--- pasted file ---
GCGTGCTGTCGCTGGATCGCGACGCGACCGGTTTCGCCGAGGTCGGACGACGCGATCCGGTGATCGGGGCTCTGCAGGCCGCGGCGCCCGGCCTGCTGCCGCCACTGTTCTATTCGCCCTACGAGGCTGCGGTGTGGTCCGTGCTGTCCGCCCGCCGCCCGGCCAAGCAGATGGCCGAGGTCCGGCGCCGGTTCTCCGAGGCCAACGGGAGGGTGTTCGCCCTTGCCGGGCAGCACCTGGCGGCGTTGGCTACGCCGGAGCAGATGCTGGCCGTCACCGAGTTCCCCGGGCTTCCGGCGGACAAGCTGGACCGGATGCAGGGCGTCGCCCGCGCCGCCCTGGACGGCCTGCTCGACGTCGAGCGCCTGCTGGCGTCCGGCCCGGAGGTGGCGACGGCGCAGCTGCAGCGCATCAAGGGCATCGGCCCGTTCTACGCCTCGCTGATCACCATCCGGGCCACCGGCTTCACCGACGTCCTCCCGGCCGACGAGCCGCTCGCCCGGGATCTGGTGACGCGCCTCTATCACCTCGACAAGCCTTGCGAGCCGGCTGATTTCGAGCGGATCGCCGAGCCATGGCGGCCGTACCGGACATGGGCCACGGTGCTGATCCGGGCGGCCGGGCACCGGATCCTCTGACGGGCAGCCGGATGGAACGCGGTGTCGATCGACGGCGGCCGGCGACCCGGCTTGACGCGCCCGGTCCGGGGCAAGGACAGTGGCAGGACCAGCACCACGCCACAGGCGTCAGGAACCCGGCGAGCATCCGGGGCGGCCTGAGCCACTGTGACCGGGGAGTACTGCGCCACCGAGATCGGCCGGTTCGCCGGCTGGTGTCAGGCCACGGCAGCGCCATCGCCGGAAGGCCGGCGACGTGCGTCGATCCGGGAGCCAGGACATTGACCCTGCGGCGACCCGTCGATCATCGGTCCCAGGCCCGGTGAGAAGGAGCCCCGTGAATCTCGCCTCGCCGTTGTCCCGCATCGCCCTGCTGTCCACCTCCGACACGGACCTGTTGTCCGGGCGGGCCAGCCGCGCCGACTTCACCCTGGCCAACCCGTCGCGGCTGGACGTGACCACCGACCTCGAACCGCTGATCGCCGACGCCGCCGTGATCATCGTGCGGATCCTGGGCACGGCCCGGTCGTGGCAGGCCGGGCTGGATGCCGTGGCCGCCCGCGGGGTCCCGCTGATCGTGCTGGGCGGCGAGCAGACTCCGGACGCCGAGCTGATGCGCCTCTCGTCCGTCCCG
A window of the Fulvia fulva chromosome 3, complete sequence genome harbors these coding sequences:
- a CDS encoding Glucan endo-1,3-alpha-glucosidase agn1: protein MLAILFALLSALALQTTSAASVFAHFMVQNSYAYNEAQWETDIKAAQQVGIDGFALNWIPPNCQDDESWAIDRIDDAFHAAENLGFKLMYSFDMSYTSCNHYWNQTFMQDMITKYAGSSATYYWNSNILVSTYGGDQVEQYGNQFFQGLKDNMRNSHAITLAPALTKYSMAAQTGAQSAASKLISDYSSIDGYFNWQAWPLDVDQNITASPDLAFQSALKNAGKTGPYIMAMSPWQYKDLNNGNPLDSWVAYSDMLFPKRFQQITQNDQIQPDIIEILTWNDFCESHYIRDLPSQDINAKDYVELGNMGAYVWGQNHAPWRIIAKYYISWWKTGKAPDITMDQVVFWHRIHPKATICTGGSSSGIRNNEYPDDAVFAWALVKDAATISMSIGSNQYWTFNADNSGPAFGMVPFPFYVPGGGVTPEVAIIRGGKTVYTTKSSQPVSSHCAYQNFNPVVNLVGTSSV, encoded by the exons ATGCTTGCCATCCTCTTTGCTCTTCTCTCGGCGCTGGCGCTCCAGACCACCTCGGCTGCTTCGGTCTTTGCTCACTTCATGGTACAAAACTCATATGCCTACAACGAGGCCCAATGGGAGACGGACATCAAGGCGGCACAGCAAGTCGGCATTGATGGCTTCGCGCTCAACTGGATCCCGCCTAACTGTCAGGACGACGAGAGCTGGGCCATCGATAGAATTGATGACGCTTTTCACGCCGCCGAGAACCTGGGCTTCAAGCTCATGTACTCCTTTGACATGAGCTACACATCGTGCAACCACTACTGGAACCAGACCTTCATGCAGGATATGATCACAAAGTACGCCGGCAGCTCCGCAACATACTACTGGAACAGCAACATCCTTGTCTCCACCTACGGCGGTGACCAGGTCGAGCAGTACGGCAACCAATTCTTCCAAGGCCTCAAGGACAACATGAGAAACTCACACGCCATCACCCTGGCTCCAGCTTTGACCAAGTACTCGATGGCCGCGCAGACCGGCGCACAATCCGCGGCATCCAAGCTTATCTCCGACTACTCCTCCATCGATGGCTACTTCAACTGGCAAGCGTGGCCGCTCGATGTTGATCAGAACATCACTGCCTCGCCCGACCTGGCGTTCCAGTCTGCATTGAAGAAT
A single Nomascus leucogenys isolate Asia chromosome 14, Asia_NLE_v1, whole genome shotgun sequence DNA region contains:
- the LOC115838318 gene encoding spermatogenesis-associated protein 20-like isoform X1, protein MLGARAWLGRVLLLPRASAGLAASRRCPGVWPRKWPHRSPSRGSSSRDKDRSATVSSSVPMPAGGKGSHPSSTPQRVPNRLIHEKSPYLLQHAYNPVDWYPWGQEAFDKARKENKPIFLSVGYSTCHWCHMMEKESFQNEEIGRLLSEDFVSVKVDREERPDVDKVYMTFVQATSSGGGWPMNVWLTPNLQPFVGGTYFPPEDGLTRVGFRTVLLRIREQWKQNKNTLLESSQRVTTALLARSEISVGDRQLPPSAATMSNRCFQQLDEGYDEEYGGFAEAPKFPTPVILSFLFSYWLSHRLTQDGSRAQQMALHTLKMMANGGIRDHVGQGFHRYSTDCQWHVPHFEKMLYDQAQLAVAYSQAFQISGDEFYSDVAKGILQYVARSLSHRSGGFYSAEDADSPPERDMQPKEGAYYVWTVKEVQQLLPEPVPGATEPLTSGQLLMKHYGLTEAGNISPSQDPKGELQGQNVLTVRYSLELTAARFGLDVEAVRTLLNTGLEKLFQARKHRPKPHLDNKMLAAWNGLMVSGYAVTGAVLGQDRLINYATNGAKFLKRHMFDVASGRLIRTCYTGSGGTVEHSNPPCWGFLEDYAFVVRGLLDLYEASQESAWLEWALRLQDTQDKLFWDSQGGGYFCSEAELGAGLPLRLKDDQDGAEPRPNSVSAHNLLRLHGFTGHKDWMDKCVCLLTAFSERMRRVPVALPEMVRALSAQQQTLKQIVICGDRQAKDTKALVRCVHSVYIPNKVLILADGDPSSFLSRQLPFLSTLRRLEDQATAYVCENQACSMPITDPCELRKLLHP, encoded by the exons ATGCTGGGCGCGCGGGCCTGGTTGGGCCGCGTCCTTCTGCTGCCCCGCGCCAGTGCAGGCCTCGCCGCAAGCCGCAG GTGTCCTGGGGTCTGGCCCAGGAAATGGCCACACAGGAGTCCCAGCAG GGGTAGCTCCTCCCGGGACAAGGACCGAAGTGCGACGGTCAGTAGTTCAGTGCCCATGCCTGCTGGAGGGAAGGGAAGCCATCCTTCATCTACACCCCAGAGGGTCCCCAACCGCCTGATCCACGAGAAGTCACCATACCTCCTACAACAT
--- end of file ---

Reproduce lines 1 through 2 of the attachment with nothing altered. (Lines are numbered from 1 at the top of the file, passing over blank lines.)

GCGTGCTGTCGCTGGATCGCGACGCGACCGGTTTCGCCGAGGTCGGACGACGCGATCCGGTGATCGGGGCTCTGCAGGCCGCGGCGCCCGGCCTGCTGCCGCCACTGTTCTATTCGCCCTACGAGGCTGCGGTGTGGTCCGTGCTGTCCGCCCGCCGCCCGGCCAAGCAGATGGCCGAGGTCCGGCGCCGGTTCTCCGAGGCCAACGGGAGGGTGTTCGCCCTTGCCGGGCAGCACCTGGCGGCGTTGGCTACGCCGGAGCAGATGCTGGCCGTCACCGAGTTCCCCGGGCTTCCGGCGGACAAGCTGGACCGGATGCAGGGCGTCGCCCGCGCCGCCCTGGACGGCCTGCTCGACGTCGAGCGCCTGCTGGCGTCCGGCCCGGAGGTGGCGACGGCGCAGCTGCAGCGCATCAAGGGCATCGGCCCGTTCTACGCCTCGCTGATCACCATCCGGGCCACCGGCTTCACCGACGTCCTCCCGGCCGACGAGCCGCTCGCCCGGGATCTGGTGACGCGCCTCTATCACCTCGACAAGCCTTGCGAGCCGGCTGATTTCGAGCGGATCGCCGAGCCATGGCGGCCGTACCGGACATGGGCCACGGTGCTGATCCGGGCGGCCGGGCACCGGATCCTCTGACGGGCAGCCGGATGGAACGCGGTGTCGATCGACGGCGGCCGGCGACCCGGCTTGACGCGCCCGGTCCGGGGCAAGGACAGTGGCAGGACCAGCACCACGCCACAGGCGTCAGGAACCCGGCGAGCATCCGGGGCGGCCTGAGCCACTGTGACCGGGGAGTACTGCGCCACCGAGATCGGCCGGTTCGCCGGCTGGTGTCAGGCCACGGCAGCGCCATCGCCGGAAGGCCGGCGACGTGCGTCGATCCGGGAGCCAGGACATTGACCCTGCGGCGACCCGTCGATCATCGGTCCCAGGCCCGGTGAGAAGGAGCCCCGTGAATCTCGCCTCGCCGTTGTCCCGCATCGCCCTGCTGTCCACCTCCGACACGGACCTGTTGTCCGGGCGGGCCAGCCGCGCCGACTTCACCCTGGCCAACCCGTCGCGGCTGGACGTGACCACCGACCTCGAACCGCTGATCGCCGACGCCGCCGTGATCATCGTGCGGATCCTGGGCACGGCCCGGTCGTGGCAGGCCGGGCTGGATGCCGTGGCCGCCCGCGGGGTCCCGCTGATCGTGCTGGGCGGCGAGCAGACTCCGGACGCCGAGCTGATGCGCCTCTCGTCCGTCCCG
A window of the Fulvia fulva chromosome 3, complete sequence genome harbors these coding sequences: